ORIS_DIVERS_SIXTY_FIVE_WRISTIn my opinion, the Divers Sixty-Five makes for a great tool watch, something you can bang around. That said, the 12.5mm thickness paired with the constrained width lends the watch to everyday wear, and it can be comfortably worn under a shirt sleeve. I also like the fact that it has a unique design language and that it doesn’t borrow heavily from other watch brands.

For this pick, I also considered the Longines Legend Diver, but the higher MSRP at $2,500 would leave me little room for my last pick.

For our review of the Oris Divers Sixty-Five, click here.

Vintage Orfina Porsche Design Chronograph – ~$2,000

With my first two picks out of the way, I am now left with about $2,185 to spend on a third watch. For this one, I’m going to go with a popular complication–a chronograph. If I factored in the significant street discounts on my other two watches, I would certainly go for an Omega Speedmaster, albeit one with some battle scars to make the price work. But in keeping with the spirit of this exercise, I’m going with something a little outside the box–a vintage Orfina chronograph from the mid-’70s based on the original Orfina PD01 (Porsche Design) template. I believe this design is highly underrated and profoundly important.

Orfina Porsche Design
Image source: eBay

To understand the value of these watches, we need to jump back to 1972 to witness the birth of a design classic. The PD01 was Porsche’s first collaboration with a watch brand. Co-branded automatic watches are often futile marketing exercises, but this was an exception.


The watch inherits the design DNA and philosophy of Porsche’s founder, Ferdinand Alexander Porsche. It is tool-like, practical, and functional because it takes its design cues from Porsche’s VDO gauges–the ones you see in old, air-cooled 911s. Though there is always debate over who did what first, the PD01 has been noted for two major firsts–its black case and dial, and its red sweeping chronograph hand. That single red contrasting element makes all the difference in the world, and in 1972 it was a major milestone event. At the time, the watch press made mockery of the design, but we now know that a single red hand has been proven instrumental in terms of legibility.Orfina Porsche Design ad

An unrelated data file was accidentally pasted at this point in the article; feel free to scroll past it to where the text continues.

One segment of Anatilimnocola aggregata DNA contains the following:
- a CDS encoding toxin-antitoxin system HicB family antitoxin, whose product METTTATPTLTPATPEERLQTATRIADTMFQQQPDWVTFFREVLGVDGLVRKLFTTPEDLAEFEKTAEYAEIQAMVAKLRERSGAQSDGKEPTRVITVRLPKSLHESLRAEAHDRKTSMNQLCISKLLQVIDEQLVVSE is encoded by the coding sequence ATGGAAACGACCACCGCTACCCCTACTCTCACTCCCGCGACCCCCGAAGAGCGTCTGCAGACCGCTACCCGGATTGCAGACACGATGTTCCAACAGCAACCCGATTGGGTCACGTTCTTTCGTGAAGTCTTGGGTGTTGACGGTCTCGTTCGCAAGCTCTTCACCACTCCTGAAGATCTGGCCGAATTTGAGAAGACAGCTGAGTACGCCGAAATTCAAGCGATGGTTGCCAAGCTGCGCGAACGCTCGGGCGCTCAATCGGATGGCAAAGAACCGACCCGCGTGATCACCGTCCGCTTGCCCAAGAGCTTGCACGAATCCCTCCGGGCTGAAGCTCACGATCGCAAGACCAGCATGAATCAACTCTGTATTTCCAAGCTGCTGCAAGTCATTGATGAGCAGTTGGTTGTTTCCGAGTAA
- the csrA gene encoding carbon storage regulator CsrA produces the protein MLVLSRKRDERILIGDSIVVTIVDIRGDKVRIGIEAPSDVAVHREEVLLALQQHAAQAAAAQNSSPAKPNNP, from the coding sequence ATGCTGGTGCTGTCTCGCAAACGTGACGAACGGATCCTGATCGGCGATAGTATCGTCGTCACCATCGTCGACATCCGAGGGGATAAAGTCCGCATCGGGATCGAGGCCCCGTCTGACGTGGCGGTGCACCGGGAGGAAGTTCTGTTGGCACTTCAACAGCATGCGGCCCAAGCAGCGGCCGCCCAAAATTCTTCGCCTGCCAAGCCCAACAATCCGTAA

Two years later in 1974, Orfina switched from the Valjoux 7750 engine to the Lemania 5100 for its military contracts. The rest is history. There have been many watches based off this template. Both the civilian and military variants are undervalued on the secondary market, though the dials where the Porsche name eclipses the Orfina branding are valued higher. I have a sweet spot for military-issued Orfinas, which I see going for around $1800. My first choice would be an all black PD01, but ultimately any variation of this fine watch in civilian or military form is acceptable.

As you can see, my three picks are clearly rooted in the vintage era, and though they’re different, they complement one another. All three also use 20mm straps, so swapping bands out between the three offers a lot of variation.

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As a collector who splurged during the glorious dotcom 1.0 days, Hung acquired a sizable collection of Swiss watches. Now married with two kids and a mortgage, his watch tastes and pursuits are more down-to-earth. His other interests involve design history, technology, and collecting Star Wars Action figures. He brings a seasoned perspective to the Worn & Wound team. Hung grew up and lives in the San Francisco Bay Area.